Posts Tagged: sylvia plath
To go with her contribution, Didion had to provide a few sentences about herself. Excavated from the Mademoiselle archives, what she wrote shows a still somewhat green, aspiring writer with a sentimental attachment to home: “Joan spends vacations river-rafting and small-boating in the picture-postcard atmosphere of the Sacramento Valley.” Among her interests, she lists “almost any book every published.”
Over at The New Republic, Laura Marsh reviews The Last Love Song, in which biographer Tracy Daugherty combs through the archives at Mademoiselle, where a 21-year-old Joan Didion worked as an intern....more
I don’t know whether it is a hereditary characteristic, but our little family is altogether too prone to lie awake at nights hating ourselves for stupidities—technical or verbal or whatever—and to let careless, cruel remarks fester until they blossom in something like ulcer attacks—I know that during these last days I’ve been fighting an enormous battle with myself.
Why Plath? People are surprised or disappointed or embarrassed when I automatically cite her as one of my writing influences, one of my life influences. I think it’s because of the stigma of suicide and ingrained bias. She’s a polarizing figure, serving as a feminist icon or a creative failure, depending on the person wearing the judges’ robes.
Plath chose to end her Ariel with four of the five-poem sequence Hughes buried in the middle, the so-called “bee poems.”
When Sylvia Plath died, her husband Ted Hughes rearranged the poems in Ariel, Plath’s most famous collection, to reflect his wife’s biographical arc, thus putting the darker writing at the end....more
Like most of her peers, Plath relished consumerism; on her weekends off in New York, “she went straight to Bloomingdale’s in search of another pair of black pumps.”
Here’s to another reminder that the mythology can obscure the truth. While Plath was probably without a pair of rose-colored glasses, she wasn’t all Eeyor all the time....more
Open Culture’s Josh Jones suggests listening to Sylvia Plath perform her poems out loud as a way to encounter them anew, “without the morbid celebrity baggage Plath’s name carries.”
They do seem, in some ways, like completely different poems when you hear them in her voice, the wildness and rawness all alchemized into gravitas....more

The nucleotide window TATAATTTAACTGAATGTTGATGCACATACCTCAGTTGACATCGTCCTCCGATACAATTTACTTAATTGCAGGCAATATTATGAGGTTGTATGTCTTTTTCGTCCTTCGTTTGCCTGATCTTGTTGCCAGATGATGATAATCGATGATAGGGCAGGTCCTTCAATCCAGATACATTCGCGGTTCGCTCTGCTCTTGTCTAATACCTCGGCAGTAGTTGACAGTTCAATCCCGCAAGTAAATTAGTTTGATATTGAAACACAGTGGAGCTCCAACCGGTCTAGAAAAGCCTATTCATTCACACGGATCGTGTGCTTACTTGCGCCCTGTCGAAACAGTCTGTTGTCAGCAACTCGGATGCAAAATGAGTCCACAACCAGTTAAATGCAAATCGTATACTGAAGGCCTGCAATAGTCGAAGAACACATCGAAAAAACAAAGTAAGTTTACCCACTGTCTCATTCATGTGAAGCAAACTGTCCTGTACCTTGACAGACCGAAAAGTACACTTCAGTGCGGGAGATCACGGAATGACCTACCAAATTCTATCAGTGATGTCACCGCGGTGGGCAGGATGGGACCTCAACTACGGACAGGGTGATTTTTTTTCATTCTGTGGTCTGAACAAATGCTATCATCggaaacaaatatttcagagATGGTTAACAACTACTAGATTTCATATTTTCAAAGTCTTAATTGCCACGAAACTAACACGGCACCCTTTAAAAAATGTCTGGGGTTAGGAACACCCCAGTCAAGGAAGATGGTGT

Sylvia Plath is known as a writer and a poet, but she almost became a visual artist instead. Plath’s daughter, Frieda Hughes, who is also a painter and a poet, has created a book out of more than forty of her mother’s drawings....more
Sylvia Plath has always been a polarizing figure, a fact underscored by the reaction to editions of her work recently released to mark fifty years since her death.
Are her poems humorless or funny to the point of kitschiness? Was Ted Hughes a “craggy, carnal bogeyman,” or a long-suffering husband “more sinned against than sinning”?...more
Via the Poetry Foundation, Open Culture has a 23-minute experimental film by Sandra Lahire using audio of Sylvia Plath reading her poems aloud.
Mixing images of Plath’s obsessions (ouija boards, horses, violent self-harm) with photographs of the poet and her work, the film delves deeply into an existence that Plath herself, in a voice-over interview, calls “living on air.”
Perfect for those of us who wish Plath would out of the ash rise with her red hair....more
I can imagine complaining along these lines in an editorial meeting at a British publishing house, and being sighed at: “Yes, of course the 1960s cover is beautiful – I love it – but Waterstones and Tesco won’t stock it.”
At the London Review of Books‘ blog, Fatema Ahmed takes a critical look at the cover of a new edition of The Bell Jar, which depicts a woman applying makeup....more
How much of Sylvia Plath’s The Bell Jar is autobiographical, and how much is fictional?
Is her unflinching exploration of suicidal depression more meaningful if it’s a record of real life or if it’s invented?
The Guardian tackles these questions (and posts a fun, short video interview with the designer of the book’s original cover)....more
Sylvia Plath may not be best known for her paper dolls, but we don’t usually envision Mark Twain as an avid fan of scrapbooking, either.
Check out this cool collection of the artwork of famous authors, which also includes William Burroughs’s gunshot paintings and Charles Bukowski’s watercolors....more
“It’s always interesting when a very strange book is also an enduringly popular book.”
This Poetry Foundation essay is appreciating The Bell Jar, which is embarking on its 40th year of publication. Initially unnoticed for its literary prowess in Britain, it’s been sustainably successful here, and most likely had a profound presence during your teenage years....more